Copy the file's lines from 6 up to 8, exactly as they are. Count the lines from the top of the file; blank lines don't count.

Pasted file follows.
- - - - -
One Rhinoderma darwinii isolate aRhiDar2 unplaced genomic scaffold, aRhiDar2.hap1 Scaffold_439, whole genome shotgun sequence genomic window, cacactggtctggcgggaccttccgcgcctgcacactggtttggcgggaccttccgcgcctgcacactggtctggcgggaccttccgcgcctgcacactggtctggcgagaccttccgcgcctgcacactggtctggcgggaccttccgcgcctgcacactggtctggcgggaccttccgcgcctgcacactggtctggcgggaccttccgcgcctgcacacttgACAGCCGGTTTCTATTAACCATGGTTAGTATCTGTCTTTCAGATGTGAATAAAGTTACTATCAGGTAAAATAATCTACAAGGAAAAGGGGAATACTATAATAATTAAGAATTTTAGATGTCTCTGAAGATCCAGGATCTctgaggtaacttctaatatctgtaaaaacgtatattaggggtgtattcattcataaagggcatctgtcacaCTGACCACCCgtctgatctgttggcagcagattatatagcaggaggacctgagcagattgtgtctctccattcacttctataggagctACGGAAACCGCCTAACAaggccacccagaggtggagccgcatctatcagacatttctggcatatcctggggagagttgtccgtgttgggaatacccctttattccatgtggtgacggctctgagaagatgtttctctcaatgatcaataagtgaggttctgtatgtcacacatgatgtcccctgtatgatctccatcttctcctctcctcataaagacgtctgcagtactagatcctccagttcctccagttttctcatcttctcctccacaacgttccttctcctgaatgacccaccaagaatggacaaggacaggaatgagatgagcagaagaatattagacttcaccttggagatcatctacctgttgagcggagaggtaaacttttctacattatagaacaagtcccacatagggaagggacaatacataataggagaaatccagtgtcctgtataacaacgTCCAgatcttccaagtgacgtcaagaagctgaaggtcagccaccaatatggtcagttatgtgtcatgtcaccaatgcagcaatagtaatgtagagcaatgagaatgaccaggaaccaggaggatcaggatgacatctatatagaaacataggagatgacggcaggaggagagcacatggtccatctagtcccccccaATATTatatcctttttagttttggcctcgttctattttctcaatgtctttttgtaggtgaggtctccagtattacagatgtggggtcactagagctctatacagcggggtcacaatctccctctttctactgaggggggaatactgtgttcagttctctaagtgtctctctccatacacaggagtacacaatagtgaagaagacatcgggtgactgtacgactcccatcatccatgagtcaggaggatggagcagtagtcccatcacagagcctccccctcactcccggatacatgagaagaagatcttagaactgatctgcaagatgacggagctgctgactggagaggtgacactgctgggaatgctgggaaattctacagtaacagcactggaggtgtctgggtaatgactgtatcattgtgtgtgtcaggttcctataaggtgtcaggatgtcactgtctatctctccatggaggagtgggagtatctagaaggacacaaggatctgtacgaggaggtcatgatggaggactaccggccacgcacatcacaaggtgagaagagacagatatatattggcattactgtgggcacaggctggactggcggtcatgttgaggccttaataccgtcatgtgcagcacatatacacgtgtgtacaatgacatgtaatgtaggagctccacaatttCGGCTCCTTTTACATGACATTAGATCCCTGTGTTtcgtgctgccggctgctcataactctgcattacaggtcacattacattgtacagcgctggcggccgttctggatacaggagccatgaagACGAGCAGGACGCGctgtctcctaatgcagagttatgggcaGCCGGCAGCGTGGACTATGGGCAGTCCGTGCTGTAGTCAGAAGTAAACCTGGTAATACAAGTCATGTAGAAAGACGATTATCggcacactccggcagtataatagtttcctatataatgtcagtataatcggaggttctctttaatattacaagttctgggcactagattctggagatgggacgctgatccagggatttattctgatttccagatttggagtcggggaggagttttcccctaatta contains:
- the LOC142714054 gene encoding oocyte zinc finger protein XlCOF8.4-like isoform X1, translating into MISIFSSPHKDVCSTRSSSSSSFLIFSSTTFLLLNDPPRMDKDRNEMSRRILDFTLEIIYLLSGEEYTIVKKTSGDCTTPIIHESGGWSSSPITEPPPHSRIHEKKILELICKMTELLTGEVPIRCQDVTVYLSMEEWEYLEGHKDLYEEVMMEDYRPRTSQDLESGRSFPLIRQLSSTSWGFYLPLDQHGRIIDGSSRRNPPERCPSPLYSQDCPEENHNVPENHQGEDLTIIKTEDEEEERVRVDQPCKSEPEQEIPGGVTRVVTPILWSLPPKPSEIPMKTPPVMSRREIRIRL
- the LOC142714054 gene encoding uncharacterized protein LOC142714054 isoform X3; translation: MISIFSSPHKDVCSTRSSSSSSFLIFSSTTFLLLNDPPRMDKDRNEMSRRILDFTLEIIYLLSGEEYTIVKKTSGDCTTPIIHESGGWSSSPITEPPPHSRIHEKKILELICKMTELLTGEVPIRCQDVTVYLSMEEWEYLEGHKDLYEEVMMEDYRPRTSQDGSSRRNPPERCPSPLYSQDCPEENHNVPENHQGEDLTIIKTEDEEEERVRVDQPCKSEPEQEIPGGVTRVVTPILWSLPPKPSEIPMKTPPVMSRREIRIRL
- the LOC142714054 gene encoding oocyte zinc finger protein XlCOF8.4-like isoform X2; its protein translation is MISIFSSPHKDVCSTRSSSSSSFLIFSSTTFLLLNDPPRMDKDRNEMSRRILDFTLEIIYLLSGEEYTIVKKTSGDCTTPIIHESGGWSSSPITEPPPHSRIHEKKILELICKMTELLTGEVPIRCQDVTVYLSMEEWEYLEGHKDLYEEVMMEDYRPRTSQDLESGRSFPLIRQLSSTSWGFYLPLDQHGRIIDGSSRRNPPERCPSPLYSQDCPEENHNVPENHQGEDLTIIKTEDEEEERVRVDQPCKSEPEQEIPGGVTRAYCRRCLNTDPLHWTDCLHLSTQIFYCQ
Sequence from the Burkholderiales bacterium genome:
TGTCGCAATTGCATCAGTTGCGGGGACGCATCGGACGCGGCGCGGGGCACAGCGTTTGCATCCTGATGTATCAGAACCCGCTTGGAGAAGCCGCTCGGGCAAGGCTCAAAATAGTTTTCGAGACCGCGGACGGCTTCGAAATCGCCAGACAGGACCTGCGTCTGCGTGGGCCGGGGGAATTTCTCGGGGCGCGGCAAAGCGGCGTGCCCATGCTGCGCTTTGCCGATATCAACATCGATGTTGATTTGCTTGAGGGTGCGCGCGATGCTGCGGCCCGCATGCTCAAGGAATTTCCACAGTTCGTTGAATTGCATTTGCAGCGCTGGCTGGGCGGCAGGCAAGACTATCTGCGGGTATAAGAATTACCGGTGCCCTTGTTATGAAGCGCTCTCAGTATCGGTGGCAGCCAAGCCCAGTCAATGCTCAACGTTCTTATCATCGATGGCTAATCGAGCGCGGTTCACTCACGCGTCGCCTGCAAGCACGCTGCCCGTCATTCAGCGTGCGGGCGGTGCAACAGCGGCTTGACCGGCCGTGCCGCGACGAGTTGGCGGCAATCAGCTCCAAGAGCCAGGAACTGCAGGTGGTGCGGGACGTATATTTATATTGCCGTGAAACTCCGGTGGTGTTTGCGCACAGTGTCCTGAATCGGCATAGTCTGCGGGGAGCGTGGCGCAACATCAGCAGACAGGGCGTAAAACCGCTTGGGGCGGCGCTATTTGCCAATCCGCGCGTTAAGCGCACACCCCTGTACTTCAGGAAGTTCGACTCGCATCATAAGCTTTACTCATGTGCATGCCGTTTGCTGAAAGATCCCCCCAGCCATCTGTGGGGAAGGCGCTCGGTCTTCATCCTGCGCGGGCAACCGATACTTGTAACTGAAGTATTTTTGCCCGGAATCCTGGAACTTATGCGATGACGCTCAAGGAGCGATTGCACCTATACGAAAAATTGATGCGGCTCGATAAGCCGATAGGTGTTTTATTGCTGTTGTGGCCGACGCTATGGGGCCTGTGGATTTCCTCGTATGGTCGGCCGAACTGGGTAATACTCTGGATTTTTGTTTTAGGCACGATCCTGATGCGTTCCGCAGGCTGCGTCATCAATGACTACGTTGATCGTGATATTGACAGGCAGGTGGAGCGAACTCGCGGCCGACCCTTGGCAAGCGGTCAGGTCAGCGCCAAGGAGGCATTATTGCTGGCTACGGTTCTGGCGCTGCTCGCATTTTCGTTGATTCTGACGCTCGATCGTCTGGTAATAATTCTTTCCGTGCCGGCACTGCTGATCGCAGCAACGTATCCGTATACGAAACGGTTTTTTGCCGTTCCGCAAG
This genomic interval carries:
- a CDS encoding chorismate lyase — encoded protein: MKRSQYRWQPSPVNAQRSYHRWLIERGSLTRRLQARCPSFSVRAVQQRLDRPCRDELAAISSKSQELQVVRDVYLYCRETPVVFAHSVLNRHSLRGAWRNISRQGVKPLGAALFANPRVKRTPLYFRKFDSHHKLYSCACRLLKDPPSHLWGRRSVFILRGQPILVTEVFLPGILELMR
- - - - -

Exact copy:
TGTCGCAATTGCATCAGTTGCGGGGACGCATCGGACGCGGCGCGGGGCACAGCGTTTGCATCCTGATGTATCAGAACCCGCTTGGAGAAGCCGCTCGGGCAAGGCTCAAAATAGTTTTCGAGACCGCGGACGGCTTCGAAATCGCCAGACAGGACCTGCGTCTGCGTGGGCCGGGGGAATTTCTCGGGGCGCGGCAAAGCGGCGTGCCCATGCTGCGCTTTGCCGATATCAACATCGATGTTGATTTGCTTGAGGGTGCGCGCGATGCTGCGGCCCGCATGCTCAAGGAATTTCCACAGTTCGTTGAATTGCATTTGCAGCGCTGGCTGGGCGGCAGGCAAGACTATCTGCGGGTATAAGAATTACCGGTGCCCTTGTTATGAAGCGCTCTCAGTATCGGTGGCAGCCAAGCCCAGTCAATGCTCAACGTTCTTATCATCGATGGCTAATCGAGCGCGGTTCACTCACGCGTCGCCTGCAAGCACGCTGCCCGTCATTCAGCGTGCGGGCGGTGCAACAGCGGCTTGACCGGCCGTGCCGCGACGAGTTGGCGGCAATCAGCTCCAAGAGCCAGGAACTGCAGGTGGTGCGGGACGTATATTTATATTGCCGTGAAACTCCGGTGGTGTTTGCGCACAGTGTCCTGAATCGGCATAGTCTGCGGGGAGCGTGGCGCAACATCAGCAGACAGGGCGTAAAACCGCTTGGGGCGGCGCTATTTGCCAATCCGCGCGTTAAGCGCACACCCCTGTACTTCAGGAAGTTCGACTCGCATCATAAGCTTTACTCATGTGCATGCCGTTTGCTGAAAGATCCCCCCAGCCATCTGTGGGGAAGGCGCTCGGTCTTCATCCTGCGCGGGCAACCGATACTTGTAACTGAAGTATTTTTGCCCGGAATCCTGGAACTTATGCGATGACGCTCAAGGAGCGATTGCACCTATACGAAAAATTGATGCGGCTCGATAAGCCGATAGGTGTTTTATTGCTGTTGTGGCCGACGCTATGGGGCCTGTGGATTTCCTCGTATGGTCGGCCGAACTGGGTAATACTCTGGATTTTTGTTTTAGGCACGATCCTGATGCGTTCCGCAGGCTGCGTCATCAATGACTACGTTGATCGTGATATTGACAGGCAGGTGGAGCGAACTCGCGGCCGACCCTTGGCAAGCGGTCAGGTCAGCGCCAAGGAGGCATTATTGCTGGCTACGGTTCTGGCGCTGCTCGCATTTTCGTTGATTCTGACGCTCGATCGTCTGGTAATAATTCTTTCCGTGCCGGCACTGCTGATCGCAGCAACGTATCCGTATACGAAACGGTTTTTTGCCGTTCCGCAAG
This genomic interval carries:
- a CDS encoding chorismate lyase — encoded protein: MKRSQYRWQPSPVNAQRSYHRWLIERGSLTRRLQARCPSFSVRAVQQRLDRPCRDELAAISSKSQELQVVRDVYLYCRETPVVFAHSVLNRHSLRGAWRNISRQGVKPLGAALFANPRVKRTPLYFRKFDSHHKLYSCACRLLKDPPSHLWGRRSVFILRGQPILVTEVFLPGILELMR